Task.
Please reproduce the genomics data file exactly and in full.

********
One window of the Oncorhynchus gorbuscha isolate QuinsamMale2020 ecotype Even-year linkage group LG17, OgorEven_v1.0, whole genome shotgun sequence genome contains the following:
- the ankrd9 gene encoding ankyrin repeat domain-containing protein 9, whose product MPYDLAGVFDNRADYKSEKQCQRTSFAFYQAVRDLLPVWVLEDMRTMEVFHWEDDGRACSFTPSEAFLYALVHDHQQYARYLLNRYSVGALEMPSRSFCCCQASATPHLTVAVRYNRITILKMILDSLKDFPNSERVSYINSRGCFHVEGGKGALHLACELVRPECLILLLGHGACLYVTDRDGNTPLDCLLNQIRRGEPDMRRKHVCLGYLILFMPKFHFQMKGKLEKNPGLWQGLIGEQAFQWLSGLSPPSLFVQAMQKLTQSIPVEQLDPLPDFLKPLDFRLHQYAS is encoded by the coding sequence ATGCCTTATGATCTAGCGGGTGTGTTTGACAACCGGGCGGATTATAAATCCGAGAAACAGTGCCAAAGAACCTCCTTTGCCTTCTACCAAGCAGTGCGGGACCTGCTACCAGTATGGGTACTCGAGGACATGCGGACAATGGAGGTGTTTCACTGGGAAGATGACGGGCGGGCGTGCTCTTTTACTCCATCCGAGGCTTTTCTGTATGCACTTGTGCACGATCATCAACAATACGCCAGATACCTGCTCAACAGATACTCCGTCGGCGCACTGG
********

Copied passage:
One window of the Oncorhynchus gorbuscha isolate QuinsamMale2020 ecotype Even-year linkage group LG17, OgorEven_v1.0, whole genome shotgun sequence genome contains the following:
- the ankrd9 gene encoding ankyrin repeat domain-containing protein 9, whose product MPYDLAGVFDNRADYKSEKQCQRTSFAFYQAVRDLLPVWVLEDMRTMEVFHWEDDGRACSFTPSEAFLYALVHDHQQYARYLLNRYSVGALEMPSRSFCCCQASATPHLTVAVRYNRITILKMILDSLKDFPNSERVSYINSRGCFHVEGGKGALHLACELVRPECLILLLGHGACLYVTDRDGNTPLDCLLNQIRRGEPDMRRKHVCLGYLILFMPKFHFQMKGKLEKNPGLWQGLIGEQAFQWLSGLSPPSLFVQAMQKLTQSIPVEQLDPLPDFLKPLDFRLHQYAS is encoded by the coding sequence ATGCCTTATGATCTAGCGGGTGTGTTTGACAACCGGGCGGATTATAAATCCGAGAAACAGTGCCAAAGAACCTCCTTTGCCTTCTACCAAGCAGTGCGGGACCTGCTACCAGTATGGGTACTCGAGGACATGCGGACAATGGAGGTGTTTCACTGGGAAGATGACGGGCGGGCGTGCTCTTTTACTCCATCCGAGGCTTTTCTGTATGCACTTGTGCACGATCATCAACAATACGCCAGATACCTGCTCAACAGATACTCCGTCGGCGCACTGG